It began with a discovery. The discovery prompted a blog post. The blog post caught the eye of an editor. The result is my soon-to-be-released devotional book, “Heirloom: Living and Leaving a Legacy of Faith.” The following post is adapted from “Heirloom.” It describes that century-old letter and prayer that challenged me to be purposeful about spiritual legacy.
Heirloom Day One
I found the treasure while cleaning out a desk at my parents’ home. Stuffed in an old metal box, it shared the space with a pair of delicate, wire-rimmed spectacles and a small ledger that recorded regular savings of twenty-five cents a week. The letter, yellowed and fragile with age, was dated March 26, 1914. I struggled to read the faded ink. Addressed to Howell Adam Shouse, my great-grandfather on my mother’s side, it was written by his mother, Mary Dozier Shouse, more than a century ago.
Much of the news was what you’d expect—who’d been sick, who’d gotten married, who’d been to visit, and how she longed to see her “dear son.” But one particular paragraph brought me to tears:
Oh, how much I do pray for you every single morning and night. I pray mightily to the Lord that you Howell and your children may be convicted and converted and sanctified. Never a day do I miss. May God hear and answer my prayers.
In the apostle Paul’s letter to the Christians in Philippi, he recorded a similar prayer for their spiritual well-being. Paul loved these “spiritual children” and prayed for them constantly.
And this is my prayer: that your love may abound more and more in knowledge and depth of insight, so that you may be able to discern what is best and may be pure and blameless for the day of Christ. Philippians 1:9-10, niv
Like Paul, Mary Dozier faithfully interceded on behalf of her descendants. This discovery thrilled me because I knew her prayers covered me too. Long before I was born, my great-great-grandmother prayed for me to have a saving, growing relationship with Jesus. The letter also challenged me to not just pray for the physical welfare of my loved ones, but to also faithfully lift prayers that matter for eternity.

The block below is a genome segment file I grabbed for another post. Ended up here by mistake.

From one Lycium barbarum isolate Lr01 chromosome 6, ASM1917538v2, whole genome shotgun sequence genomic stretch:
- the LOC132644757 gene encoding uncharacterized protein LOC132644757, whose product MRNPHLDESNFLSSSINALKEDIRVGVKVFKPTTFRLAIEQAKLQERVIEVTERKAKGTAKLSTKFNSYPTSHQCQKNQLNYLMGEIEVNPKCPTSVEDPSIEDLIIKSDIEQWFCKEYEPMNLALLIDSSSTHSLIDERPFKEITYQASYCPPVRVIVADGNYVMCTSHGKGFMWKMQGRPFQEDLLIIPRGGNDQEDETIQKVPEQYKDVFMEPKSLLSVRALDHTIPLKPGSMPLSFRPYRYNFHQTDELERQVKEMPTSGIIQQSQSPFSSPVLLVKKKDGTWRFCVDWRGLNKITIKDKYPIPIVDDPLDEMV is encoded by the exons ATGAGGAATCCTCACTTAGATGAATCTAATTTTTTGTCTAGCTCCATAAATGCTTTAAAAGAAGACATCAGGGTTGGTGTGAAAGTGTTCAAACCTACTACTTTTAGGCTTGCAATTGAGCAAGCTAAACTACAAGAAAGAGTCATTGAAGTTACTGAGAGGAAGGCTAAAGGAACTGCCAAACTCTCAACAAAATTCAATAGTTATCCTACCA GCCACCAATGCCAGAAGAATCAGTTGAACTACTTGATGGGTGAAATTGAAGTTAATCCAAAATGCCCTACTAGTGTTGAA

Yes, I pray for the physical circumstances of my family. But I also pray for their spiritual needs and struggles. Maybe one day my great-great-granddaughter will find my prayer journal and be blessed when she discovers that I prayed for her.
Why a Book about Spiritual Legacy?
The Bible places great value on knowing our family history, specifically our spiritual roots. The stories of those who’ve come before us can strengthen and encourage our faith today. And by living intentionally for God today, we lay a spiritual foundation for those who come after us. (See also “God’s Design for Spiritual Legacy.”)
When our three children were growing up, my husband and I worked to encourage their faith. In hindsight, I see some gaps. We could have been more purposeful in some areas. Looking forward, I want to take advantage of every opportunity God give us with our grandchildren.
What legacy do you want to leave your children, grandchildren, and their children? The most valuable heirloom we can pass down is a legacy of faith. While we can’t believe for our children, we can teach them about our great God and create an atmosphere in our homes where trust in Him can flourish. We can tell our own stories, share God’s Word, and point them to Jesus.
This devotional book is designed to help you purposefully live today in ways that will leave a legacy of faith for your descendants. Heirloom ties the past to the future. Within these pages are fifty-two stories of people who’ve gone before us, how they lived, and who they worshiped. These stories, which come from families, history, and the Bible, reveal the seeds of our faith. The seeds that sprouted and took root, growing through the centuries to touch our lives today.
These stories of persevering faith exemplify biblical principles of spiritual legacy. Each devotion includes Scripture, questions for personal reflection, a prayer, and a practical legacy tip to help you build a spiritual heirloom your family will treasure. And for those of you who love digging into the stories of your own family’s past, there’s a bonus genealogy research tip.
Let’s Talk: Today you’re reading your ancestors’ stories. Tomorrow, your descendants will be reading your story. What will you write? What do you want your life to exhibit for future generations?